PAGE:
Beijing’s Caochangdi Village Mixes First-Rate Art and Live Poultry
Get the scoop on Beijing's new, explosive contemporary art scene.
San Francisco must have looked like this during the 1850s—dingy, brown, chaotic, and bustling with rude energy. After 25 years of unimpeded economic growth, Beijing is the perfect picture of a modern-day boomtown. This is a fever dream of a city complete with gleaming imported cars and toxic air Western architects have taken to calling “the Beijing blur.”
Nowhere is this gold rush more evident than in the neighborhoods that are home to the Chinese capital’s explosive contemporary art scene. Despite recent reports of weakness, evidence of ruddy health abounds. There may be a clampdown on excessive spending in China and a general slowdown in real estate prices, but there’s little arguing with an $8.5 billion yearly art business—according to the 2013 Global Chinese Art Auction Market Report produced by artnet and the China Association of Auctioneers—or with the frenzy this kind of bullish trade can unleash on a lively cultural landscape.
Like China’s capital—which shifts dizzyingly between traditional hutongs, squalid cement block housing and clusters of malls, hotels and luxury apartments—Beijing’s art scene has also transformed various areas of the city into vibrant neighborhoods to rival New York’s Chelsea, London’s Shoreditch and Berlin’s Mitte. The most prominent of these are Caochangdi and the 798 Arts District. The brief history of the first, predictably, hinges on the recent creative rise and relative stagnation of the second.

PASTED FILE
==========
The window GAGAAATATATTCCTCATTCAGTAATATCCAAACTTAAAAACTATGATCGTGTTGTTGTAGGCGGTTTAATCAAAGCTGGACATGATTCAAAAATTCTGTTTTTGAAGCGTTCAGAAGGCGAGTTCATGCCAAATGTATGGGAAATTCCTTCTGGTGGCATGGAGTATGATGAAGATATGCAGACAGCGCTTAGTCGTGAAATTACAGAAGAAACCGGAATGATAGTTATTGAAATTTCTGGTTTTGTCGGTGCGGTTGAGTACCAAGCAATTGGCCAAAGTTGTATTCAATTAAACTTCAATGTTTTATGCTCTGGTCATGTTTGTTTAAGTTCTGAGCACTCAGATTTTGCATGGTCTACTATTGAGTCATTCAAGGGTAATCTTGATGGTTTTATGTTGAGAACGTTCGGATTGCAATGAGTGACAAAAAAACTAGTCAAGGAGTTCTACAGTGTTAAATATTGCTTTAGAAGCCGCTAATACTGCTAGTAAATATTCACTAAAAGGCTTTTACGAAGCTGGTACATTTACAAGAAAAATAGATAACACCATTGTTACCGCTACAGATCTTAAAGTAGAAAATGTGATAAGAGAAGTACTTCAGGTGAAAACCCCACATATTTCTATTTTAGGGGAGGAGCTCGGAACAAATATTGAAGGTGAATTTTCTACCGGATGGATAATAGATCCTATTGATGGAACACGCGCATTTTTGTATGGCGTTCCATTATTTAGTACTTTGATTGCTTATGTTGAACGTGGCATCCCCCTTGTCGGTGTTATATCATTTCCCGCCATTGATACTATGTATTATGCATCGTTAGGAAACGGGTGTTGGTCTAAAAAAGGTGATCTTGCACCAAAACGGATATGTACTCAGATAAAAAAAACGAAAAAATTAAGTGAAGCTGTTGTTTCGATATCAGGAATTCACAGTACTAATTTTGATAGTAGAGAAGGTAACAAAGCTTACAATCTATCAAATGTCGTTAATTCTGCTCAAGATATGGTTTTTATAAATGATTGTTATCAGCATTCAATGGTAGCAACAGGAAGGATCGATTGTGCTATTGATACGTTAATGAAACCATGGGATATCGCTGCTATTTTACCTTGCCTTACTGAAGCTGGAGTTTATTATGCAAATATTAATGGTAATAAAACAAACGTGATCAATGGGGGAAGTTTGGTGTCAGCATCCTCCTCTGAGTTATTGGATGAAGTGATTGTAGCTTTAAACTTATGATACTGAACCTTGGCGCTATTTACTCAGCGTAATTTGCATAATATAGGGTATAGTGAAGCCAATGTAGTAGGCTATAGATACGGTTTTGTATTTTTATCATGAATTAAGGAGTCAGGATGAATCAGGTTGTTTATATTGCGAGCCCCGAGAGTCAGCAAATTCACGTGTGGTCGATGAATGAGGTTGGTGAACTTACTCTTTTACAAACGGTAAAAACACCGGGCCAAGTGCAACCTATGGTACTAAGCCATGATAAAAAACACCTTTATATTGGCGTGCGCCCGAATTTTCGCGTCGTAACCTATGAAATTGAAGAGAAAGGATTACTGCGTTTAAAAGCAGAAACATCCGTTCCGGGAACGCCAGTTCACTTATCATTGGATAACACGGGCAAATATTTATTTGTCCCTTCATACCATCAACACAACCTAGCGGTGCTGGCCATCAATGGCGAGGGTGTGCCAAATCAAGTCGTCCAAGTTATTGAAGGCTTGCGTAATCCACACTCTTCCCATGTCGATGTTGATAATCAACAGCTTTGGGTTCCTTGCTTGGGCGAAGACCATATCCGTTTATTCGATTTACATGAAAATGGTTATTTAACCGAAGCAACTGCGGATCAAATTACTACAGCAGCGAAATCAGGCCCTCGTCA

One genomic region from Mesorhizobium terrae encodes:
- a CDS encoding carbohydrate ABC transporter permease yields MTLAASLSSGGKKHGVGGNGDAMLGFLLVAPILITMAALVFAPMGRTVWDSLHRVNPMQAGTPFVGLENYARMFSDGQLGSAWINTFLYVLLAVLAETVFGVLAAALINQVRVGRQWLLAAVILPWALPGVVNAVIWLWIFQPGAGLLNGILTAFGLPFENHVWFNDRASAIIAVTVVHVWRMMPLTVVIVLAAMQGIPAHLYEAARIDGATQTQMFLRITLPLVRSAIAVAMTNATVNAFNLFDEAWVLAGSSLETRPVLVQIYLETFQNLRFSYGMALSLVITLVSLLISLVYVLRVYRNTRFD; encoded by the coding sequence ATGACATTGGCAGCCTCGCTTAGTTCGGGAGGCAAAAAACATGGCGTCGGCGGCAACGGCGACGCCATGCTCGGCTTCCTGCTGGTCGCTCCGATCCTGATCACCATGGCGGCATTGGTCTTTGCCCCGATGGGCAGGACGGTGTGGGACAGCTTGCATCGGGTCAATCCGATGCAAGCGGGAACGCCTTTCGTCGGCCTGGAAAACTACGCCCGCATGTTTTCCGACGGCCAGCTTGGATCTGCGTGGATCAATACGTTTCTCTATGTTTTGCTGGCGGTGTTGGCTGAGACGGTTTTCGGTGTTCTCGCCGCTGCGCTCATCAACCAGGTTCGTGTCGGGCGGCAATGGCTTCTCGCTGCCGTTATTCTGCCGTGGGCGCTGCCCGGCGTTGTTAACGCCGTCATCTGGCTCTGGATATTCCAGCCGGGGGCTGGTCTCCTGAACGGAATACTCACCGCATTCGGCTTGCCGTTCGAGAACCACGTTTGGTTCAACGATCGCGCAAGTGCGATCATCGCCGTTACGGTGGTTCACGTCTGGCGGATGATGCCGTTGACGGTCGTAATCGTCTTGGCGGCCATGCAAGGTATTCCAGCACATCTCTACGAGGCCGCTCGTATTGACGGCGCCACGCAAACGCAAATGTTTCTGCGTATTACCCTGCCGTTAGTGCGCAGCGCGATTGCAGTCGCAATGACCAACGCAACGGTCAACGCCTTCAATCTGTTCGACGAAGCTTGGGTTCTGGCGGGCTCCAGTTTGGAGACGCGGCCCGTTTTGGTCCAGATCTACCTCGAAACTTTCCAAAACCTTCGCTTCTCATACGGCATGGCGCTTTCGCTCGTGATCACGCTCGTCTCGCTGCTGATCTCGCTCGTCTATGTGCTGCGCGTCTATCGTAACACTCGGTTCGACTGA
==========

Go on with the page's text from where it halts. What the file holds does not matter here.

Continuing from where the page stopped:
Located in Beijing’s northeastern Chaoyang District, close to where the Fifth Ring Road meets the Airport Expressway, 798 began as a Bauhaus-inspired compound of electronics and munitions factories built by East German architects in the 1950s. In 1995, long after the area was decommissioned, the complex was partly occupied by Beijing’s Central Academy of Fine Arts (BCCA). In the early 2000s, early adopters like Sui Jianguo, the head of BCCA’s department of sculpture, and Texan Robert Bernell, owner and publisher of Timezone 8 Art Books, set up shop there, setting off a now familiar chain reaction. High-end galleries, design shops, and fancy bars and restaurants followed—like touristy summer stalks pioneering spring.
798, or the Dashanzi Arts District, as it’s also called, is currently home to several arts institutions, among them the celebrated Ullens Center for Contemporary Art (UCCA)—closed during my visit in preparation for a show of paintings by American collector and restaurateur Michael Chow—as well as first tier galleries like Long March, Pace and Galleria Continua. Recently, the former hosted a show of large cast metal piles by sculptor Zhan Wang (the sculptures mostly resemble extruded plastic), while the last two held a joint group exhibition (together with the Tang Contemporary Art Center). Titled “Unlived By What Is Seen,” the show promises to trace “a new direction in Chinese contemporary art” through “the infiltration of art practices into various social sectors and aspects of life.” Alas, the exhibition has nothing to do with Western “social practice”—a tall order in totalitarian China. Instead, the many video and photo-based works on view oddly document insignificant aspects of artists’ lives (daily regimens, incidental conversations, one artist’s cat fancying) leaving the essence of conceptualism as “idea art” largely lost in translation.